Garry Winogrand / Larry Clark
July 11 to August 8, 2015
Monte Clark Gallery is pleased to present Garry Winogrand’s portfolio of photographs entitled Women are better than men. Not only have they survived, they do prevail alongside a photograph by Larry Clark.
Winogrand’s 1982 series consists of 15 silver gelatin prints depicting women photographed between 1969 and 1980. The photographs—taken on the streets of Beverly Hills and Venice, CA, New York, Houston, TX, and Hutchinson, KS—show mothers, cheerleaders, friends, businesswomen; some of the women seem to know that they are being photographed, while others are oblivious. Seemingly, Winogrand himself was aware of the problematic gesture of photographing women on the street: his previous series Women are Beautiful was titled by his publisher, though he had originally planned to call the works Observations of a Male Chauvinist Pig.
Though Larry Clark was first recognized for his photographs of the drug underworld in Tulsa, Oklahoma, his work shifted in the early ‘90s to exploring emerging masculinity in teenage boys and the media’s tendency to conversely demonize and eroticize them. Clark’s photograph in the exhibition shows a young shirtless boy on the precipice of manhood, seemingly glancing back at Winogrand’s women, looking both defiant and vulnerable.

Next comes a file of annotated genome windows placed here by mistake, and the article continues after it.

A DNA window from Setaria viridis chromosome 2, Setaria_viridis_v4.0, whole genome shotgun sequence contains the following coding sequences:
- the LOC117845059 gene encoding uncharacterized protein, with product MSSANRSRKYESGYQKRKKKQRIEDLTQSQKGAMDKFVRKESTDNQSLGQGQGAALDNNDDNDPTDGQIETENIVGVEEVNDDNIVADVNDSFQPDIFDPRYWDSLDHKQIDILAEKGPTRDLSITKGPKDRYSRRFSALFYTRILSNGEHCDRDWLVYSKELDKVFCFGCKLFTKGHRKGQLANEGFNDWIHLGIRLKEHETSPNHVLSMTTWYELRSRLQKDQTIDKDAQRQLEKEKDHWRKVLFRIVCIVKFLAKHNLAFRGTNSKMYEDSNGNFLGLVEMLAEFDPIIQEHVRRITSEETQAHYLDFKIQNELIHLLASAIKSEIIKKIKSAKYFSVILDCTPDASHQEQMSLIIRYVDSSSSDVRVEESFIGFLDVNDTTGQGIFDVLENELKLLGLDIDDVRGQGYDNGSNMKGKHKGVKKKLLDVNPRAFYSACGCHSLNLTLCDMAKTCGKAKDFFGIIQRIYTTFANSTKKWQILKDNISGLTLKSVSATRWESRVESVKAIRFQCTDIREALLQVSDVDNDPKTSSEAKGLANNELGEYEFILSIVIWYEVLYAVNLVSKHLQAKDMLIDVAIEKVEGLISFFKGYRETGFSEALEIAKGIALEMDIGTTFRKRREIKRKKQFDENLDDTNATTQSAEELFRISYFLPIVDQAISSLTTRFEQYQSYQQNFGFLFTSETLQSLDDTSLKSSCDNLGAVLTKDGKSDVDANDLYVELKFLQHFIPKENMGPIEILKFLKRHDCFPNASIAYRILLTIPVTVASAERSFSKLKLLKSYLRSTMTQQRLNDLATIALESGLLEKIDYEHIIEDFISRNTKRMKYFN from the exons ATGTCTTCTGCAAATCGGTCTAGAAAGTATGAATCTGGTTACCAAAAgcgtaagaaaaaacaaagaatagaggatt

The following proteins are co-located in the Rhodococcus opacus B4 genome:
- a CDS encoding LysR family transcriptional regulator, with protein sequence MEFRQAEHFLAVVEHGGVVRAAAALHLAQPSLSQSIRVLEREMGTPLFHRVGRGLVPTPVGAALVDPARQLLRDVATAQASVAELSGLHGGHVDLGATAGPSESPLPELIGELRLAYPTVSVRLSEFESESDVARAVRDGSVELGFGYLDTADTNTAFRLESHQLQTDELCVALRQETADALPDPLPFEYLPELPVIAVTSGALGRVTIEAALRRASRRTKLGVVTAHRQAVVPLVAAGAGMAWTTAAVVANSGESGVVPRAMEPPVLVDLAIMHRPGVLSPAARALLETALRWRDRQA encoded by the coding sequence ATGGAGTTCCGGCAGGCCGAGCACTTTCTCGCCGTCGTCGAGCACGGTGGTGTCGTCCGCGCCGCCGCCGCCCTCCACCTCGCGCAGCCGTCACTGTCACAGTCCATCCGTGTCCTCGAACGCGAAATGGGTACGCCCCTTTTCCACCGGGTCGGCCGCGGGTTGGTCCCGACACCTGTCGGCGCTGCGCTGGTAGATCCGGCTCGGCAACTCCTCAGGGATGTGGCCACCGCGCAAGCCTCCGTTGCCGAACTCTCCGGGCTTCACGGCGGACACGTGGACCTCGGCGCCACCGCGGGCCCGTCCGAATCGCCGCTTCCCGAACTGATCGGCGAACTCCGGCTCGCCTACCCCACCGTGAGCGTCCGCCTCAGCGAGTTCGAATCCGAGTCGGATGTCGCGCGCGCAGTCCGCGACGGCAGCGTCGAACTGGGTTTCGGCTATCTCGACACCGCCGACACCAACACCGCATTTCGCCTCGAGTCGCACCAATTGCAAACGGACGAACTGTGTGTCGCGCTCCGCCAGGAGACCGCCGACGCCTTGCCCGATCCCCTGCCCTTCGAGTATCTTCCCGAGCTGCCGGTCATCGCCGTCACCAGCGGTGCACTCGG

Garry Winogrand (1928 – 1984) is one of America’s best-known photographers, having defined street photography in the ‘60s and ‘70s. John Szarkowski, former Director of Photography at the Museum of Modern Art, touted Winogrand as “the central photographer of his generation.” His work has been exhibited at numerous institutions worldwide, and publication highlights include his books Women are Beautiful, The Animals, and Fragments from the Real World. Winogrand was a three-time recipient of the Guggenheim Fellowship.
Larry Clark (1943 – ) is an American photographer and filmmaker renowned for his striking imagery of troubled youth. His best-known works include the photobooks Tulsa (1971) and Teenage Lust (1983), and the film Kids (1995). His photographs reside in the collections of numerous institutions including the Museum of Modern Art, the Metropolitan Museum of Art, the Whitney Museum of American Art, and the Museum of Contemporary Art, Los Angeles. Clark has received the National Endowment for the Arts’ Photographers’ Fellowship (1973) and the Creative Arts Public Service Photographers’ Grant (1980).
43 x 33 x 24 inches